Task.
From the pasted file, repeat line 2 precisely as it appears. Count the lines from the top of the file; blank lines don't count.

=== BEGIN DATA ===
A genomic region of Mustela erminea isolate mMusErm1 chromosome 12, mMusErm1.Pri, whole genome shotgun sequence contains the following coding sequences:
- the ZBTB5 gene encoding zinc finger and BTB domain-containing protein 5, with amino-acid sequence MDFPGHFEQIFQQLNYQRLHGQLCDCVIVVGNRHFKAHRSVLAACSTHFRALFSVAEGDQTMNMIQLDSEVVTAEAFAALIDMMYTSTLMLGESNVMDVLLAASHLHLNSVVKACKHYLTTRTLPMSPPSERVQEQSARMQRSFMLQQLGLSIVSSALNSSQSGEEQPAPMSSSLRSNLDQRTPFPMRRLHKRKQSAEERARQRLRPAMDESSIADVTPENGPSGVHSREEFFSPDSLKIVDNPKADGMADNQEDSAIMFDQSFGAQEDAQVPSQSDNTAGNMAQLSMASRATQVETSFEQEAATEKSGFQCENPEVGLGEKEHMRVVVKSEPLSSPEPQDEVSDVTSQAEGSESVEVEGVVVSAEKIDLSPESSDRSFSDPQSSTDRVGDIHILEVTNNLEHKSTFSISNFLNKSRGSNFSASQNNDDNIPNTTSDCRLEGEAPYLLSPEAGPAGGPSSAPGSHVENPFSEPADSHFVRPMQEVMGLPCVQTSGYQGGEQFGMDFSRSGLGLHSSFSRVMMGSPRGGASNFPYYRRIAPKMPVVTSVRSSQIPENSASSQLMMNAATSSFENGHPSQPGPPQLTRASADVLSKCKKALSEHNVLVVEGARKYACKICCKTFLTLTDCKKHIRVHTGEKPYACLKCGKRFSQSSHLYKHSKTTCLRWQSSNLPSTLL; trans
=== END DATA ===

- the ZBTB5 gene encoding zinc finger and BTB domain-containing protein 5, with amino-acid sequence MDFPGHFEQIFQQLNYQRLHGQLCDCVIVVGNRHFKAHRSVLAACSTHFRALFSVAEGDQTMNMIQLDSEVVTAEAFAALIDMMYTSTLMLGESNVMDVLLAASHLHLNSVVKACKHYLTTRTLPMSPPSERVQEQSARMQRSFMLQQLGLSIVSSALNSSQSGEEQPAPMSSSLRSNLDQRTPFPMRRLHKRKQSAEERARQRLRPAMDESSIADVTPENGPSGVHSREEFFSPDSLKIVDNPKADGMADNQEDSAIMFDQSFGAQEDAQVPSQSDNTAGNMAQLSMASRATQVETSFEQEAATEKSGFQCENPEVGLGEKEHMRVVVKSEPLSSPEPQDEVSDVTSQAEGSESVEVEGVVVSAEKIDLSPESSDRSFSDPQSSTDRVGDIHILEVTNNLEHKSTFSISNFLNKSRGSNFSASQNNDDNIPNTTSDCRLEGEAPYLLSPEAGPAGGPSSAPGSHVENPFSEPADSHFVRPMQEVMGLPCVQTSGYQGGEQFGMDFSRSGLGLHSSFSRVMMGSPRGGASNFPYYRRIAPKMPVVTSVRSSQIPENSASSQLMMNAATSSFENGHPSQPGPPQLTRASADVLSKCKKALSEHNVLVVEGARKYACKICCKTFLTLTDCKKHIRVHTGEKPYACLKCGKRFSQSSHLYKHSKTTCLRWQSSNLPSTLL; trans